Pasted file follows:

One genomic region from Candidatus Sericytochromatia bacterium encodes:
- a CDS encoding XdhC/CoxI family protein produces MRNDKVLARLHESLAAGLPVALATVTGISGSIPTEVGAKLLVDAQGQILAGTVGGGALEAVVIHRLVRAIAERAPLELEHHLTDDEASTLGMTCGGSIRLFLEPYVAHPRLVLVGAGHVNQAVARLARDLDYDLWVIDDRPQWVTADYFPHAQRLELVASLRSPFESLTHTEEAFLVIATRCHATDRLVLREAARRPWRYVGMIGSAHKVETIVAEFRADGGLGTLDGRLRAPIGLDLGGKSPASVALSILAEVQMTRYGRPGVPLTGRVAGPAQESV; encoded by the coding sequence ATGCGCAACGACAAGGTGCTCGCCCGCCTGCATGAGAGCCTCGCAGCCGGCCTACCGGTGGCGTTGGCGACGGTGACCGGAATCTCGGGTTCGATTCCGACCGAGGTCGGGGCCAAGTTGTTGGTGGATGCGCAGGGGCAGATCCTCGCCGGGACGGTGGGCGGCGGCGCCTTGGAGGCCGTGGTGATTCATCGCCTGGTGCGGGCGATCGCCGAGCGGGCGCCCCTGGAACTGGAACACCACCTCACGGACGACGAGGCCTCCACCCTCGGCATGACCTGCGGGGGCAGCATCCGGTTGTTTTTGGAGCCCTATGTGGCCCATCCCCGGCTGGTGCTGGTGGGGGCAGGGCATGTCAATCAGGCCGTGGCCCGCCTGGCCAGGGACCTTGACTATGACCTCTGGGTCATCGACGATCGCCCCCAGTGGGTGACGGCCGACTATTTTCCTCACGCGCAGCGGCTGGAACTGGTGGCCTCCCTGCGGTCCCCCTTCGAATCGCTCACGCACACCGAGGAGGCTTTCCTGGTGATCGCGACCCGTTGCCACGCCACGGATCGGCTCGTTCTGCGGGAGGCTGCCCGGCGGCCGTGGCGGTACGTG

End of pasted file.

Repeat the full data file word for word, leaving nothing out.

One genomic region from Candidatus Sericytochromatia bacterium encodes:
- a CDS encoding XdhC/CoxI family protein produces MRNDKVLARLHESLAAGLPVALATVTGISGSIPTEVGAKLLVDAQGQILAGTVGGGALEAVVIHRLVRAIAERAPLELEHHLTDDEASTLGMTCGGSIRLFLEPYVAHPRLVLVGAGHVNQAVARLARDLDYDLWVIDDRPQWVTADYFPHAQRLELVASLRSPFESLTHTEEAFLVIATRCHATDRLVLREAARRPWRYVGMIGSAHKVETIVAEFRADGGLGTLDGRLRAPIGLDLGGKSPASVALSILAEVQMTRYGRPGVPLTGRVAGPAQESV; encoded by the coding sequence ATGCGCAACGACAAGGTGCTCGCCCGCCTGCATGAGAGCCTCGCAGCCGGCCTACCGGTGGCGTTGGCGACGGTGACCGGAATCTCGGGTTCGATTCCGACCGAGGTCGGGGCCAAGTTGTTGGTGGATGCGCAGGGGCAGATCCTCGCCGGGACGGTGGGCGGCGGCGCCTTGGAGGCCGTGGTGATTCATCGCCTGGTGCGGGCGATCGCCGAGCGGGCGCCCCTGGAACTGGAACACCACCTCACGGACGACGAGGCCTCCACCCTCGGCATGACCTGCGGGGGCAGCATCCGGTTGTTTTTGGAGCCCTATGTGGCCCATCCCCGGCTGGTGCTGGTGGGGGCAGGGCATGTCAATCAGGCCGTGGCCCGCCTGGCCAGGGACCTTGACTATGACCTCTGGGTCATCGACGATCGCCCCCAGTGGGTGACGGCCGACTATTTTCCTCACGCGCAGCGGCTGGAACTGGTGGCCTCCCTGCGGTCCCCCTTCGAATCGCTCACGCACACCGAGGAGGCTTTCCTGGTGATCGCGACCCGTTGCCACGCCACGGATCGGCTCGTTCTGCGGGAGGCTGCCCGGCGGCCGTGGCGGTACGTG